Q&A: North Idaho Pride Alliance director Sarah Lynch reflects on progress made and lost for the region's LGBTQ+ community

click to enlarge Q&A: North Idaho Pride Alliance director Sarah Lynch reflects on progress made and lost for the region's LGBTQ+ community
North Idaho Pride Alliance Executive Director Sarah Lynch |courtesy photo

Following a 20-year career as an Air Force pilot, Sarah Lynch retired, moved to North Idaho for "the pretty girl" (her wife) and began spending her free time volunteering with the North Idaho Pride Alliance (NIPA).

After volunteering for Coeur d'Alene's Pride in the Park, in 2022 she took on a board position leading NIPA's safety committee, a perfect fit because of her military service and a doctoral degree in public safety. This experience immediately proved necessary when a group of masked white nationalists with the hate group Patriot Front tried to disrupt the city's Pride festivities.

After that, NIPA leaders reflected on how they'd like to operate in the community, ultimately deciding to hire a part-time executive director. Lynch stepped away from her board position to apply. Today, she's been working as NIPA's executive director for just over a year.

The Inlander sat down with Lynch in the busy week before Coeur d'Alene's Pride in the Park (June 1) to talk about what it means to operate an LGBTQ+ organization in North Idaho, how NIPA is getting involved with the legislative session and where heightened anti-queer rhetoric in the region is coming from. This interview has been edited for length and clarity.

INLANDER: How might you characterize North Idaho's LGBTQ+ community and NIPA's role within that?

LYNCH: The LGBT community here shows a lot of strength and resilience in the face of fear and bullying. It sometimes feels like an uphill battle, but I've really been impressed with the LGBT community here.

Following 2022 [when 31 white nationalists were arrested for plotting a riot during Pride in the Park], we had a reflection period of 'How do we want to be in this community?' We showed a lot of resilience and bounced back to say, 'OK, we're going to learn from this because the community needs us.' But then at the same time, you know, there is the fear, and there is the bullying, and hateful rhetoric. That does cause a little bit of a chilling effect, and I think that it's tough for LGBT folks here to connect.

Is there a specific reason why we seem to be going backwards?

My wife shared a quote recently that said 'Visibility is more often a precursor to increased backlash than it is to progress.' There were all these really wonderful steps for the LGBTQ+ community during the Obama administration, so then queer folks became more visible. And I think in some ways that led to backlash, unfortunately.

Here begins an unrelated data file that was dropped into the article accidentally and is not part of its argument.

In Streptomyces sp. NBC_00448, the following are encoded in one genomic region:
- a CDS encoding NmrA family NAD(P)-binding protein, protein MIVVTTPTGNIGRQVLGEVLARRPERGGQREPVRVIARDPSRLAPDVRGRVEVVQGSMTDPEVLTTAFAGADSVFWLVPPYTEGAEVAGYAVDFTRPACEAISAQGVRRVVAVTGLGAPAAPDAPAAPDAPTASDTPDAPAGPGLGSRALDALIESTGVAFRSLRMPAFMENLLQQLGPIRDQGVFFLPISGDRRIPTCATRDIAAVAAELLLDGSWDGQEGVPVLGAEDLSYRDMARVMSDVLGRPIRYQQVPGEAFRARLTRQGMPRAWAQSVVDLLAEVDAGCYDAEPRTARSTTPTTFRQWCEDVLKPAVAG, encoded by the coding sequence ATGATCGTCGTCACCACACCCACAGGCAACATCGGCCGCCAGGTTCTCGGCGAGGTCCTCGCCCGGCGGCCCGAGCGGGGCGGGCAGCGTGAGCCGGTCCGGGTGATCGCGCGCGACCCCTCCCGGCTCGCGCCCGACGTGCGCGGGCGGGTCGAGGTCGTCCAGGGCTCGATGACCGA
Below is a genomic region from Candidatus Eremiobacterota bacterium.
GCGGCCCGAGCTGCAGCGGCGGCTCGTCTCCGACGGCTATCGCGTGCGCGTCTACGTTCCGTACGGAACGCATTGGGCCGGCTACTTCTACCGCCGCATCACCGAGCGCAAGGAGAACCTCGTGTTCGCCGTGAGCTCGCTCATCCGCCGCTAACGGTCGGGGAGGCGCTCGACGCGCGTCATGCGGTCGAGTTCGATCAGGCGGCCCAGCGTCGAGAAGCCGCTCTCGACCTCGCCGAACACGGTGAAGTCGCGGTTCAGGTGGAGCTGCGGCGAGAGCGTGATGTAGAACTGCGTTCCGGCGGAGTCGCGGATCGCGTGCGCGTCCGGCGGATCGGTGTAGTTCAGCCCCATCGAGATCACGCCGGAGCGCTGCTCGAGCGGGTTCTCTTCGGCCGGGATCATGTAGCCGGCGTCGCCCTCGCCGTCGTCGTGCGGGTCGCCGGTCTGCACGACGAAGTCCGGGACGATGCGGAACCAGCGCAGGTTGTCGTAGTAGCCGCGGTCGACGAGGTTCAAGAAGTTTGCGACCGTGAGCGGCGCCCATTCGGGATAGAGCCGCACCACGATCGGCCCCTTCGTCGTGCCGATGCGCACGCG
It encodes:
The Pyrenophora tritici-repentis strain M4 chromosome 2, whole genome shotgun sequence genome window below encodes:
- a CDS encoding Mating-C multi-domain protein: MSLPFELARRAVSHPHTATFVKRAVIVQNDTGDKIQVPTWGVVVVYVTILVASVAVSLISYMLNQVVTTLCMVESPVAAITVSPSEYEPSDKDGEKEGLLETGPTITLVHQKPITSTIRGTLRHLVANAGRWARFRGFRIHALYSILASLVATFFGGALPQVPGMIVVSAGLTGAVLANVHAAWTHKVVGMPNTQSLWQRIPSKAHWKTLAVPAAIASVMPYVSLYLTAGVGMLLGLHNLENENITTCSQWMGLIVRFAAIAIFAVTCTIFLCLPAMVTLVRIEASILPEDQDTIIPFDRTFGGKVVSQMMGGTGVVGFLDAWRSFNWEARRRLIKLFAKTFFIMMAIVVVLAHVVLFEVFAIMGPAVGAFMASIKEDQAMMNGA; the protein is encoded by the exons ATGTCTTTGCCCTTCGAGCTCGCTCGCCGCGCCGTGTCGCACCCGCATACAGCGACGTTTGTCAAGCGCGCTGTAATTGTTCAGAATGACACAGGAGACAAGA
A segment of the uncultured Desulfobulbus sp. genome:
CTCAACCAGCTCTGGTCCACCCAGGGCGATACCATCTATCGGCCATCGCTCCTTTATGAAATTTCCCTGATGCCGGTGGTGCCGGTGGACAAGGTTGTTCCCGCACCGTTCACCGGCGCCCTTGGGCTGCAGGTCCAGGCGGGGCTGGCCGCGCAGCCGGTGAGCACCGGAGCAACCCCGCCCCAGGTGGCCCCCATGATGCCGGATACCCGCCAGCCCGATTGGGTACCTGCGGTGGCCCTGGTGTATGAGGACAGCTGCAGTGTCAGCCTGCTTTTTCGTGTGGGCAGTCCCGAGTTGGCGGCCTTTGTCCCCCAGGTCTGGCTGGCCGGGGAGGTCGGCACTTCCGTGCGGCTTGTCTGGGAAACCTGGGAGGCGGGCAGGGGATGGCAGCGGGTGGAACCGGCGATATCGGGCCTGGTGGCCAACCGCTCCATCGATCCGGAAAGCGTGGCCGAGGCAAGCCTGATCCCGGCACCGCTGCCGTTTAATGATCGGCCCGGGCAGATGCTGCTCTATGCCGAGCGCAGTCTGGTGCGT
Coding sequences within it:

We've seen a lot of legislation affecting the LGBTQ+ community come forward in Idaho in recent years. What work has NIPA been doing to advocate for the community in the Legislature?

We've been learning a lot from the ACLU of Idaho. That's been part of the educational events we've had over the last couple of years to understand how the legislative system works. We're trying to understand that, and what it really comes down to is being quick enough to respond and finding real people that these [bills] are affecting, so we can uplift their voices and give them a chance to speak their piece. A lot of times this legislation is introduced toward the LGBT community without any consideration as to how it could impact everybody else.

It almost seems like some of this anti-queer rhetoric might be coming from a place of ignorance, rather than hate, especially in the more rural communities of North Idaho.

Yep, 100%. You obviously have either end of that spectrum, but there's this middle section that just doesn't know or they're apathetic or just privileged and thinking it doesn't have anything to do with them, so there's no reason to learn.

I hear time and time again from older folks who come to me at our various events, and they say, 'I have a LGBT kid, and they moved away when they grew up, and they won't come home, even for the holidays to visit, because they don't feel safe here.' That just breaks my heart, and I think that's a valid reason to try and educate yourself. There's an expectation from allies that NIPA should do all these programs to educate everybody about this. And I think the reality is we just don't have the bandwidth and the capacity to teach the entire Panhandle of North Idaho.

Do you see a turning point in the near future?

Honestly, I think we've seen some amazing movements in the last week or so, like with the trial that occurred last week with the drag performer [Eric Posey] who was defamed by the blogger [Summer Bushnell]. I'm still shocked a little bit, but in North Idaho the jury was unanimous that that is defamation and that she should pay him for the damages and be punished. That's a big statement that a unanimous verdict from a jury of 12 [North Idahoans] made that decision. ♦

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Colton Rasanen

Colton Rasanen is a staff writer for the Inlander covering education, LGBTQ+ affairs, and most recently, arts and culture. He joined the staff in 2023 after working as the managing editor of the Wahpeton Daily News and News Monitor in rural North Dakota.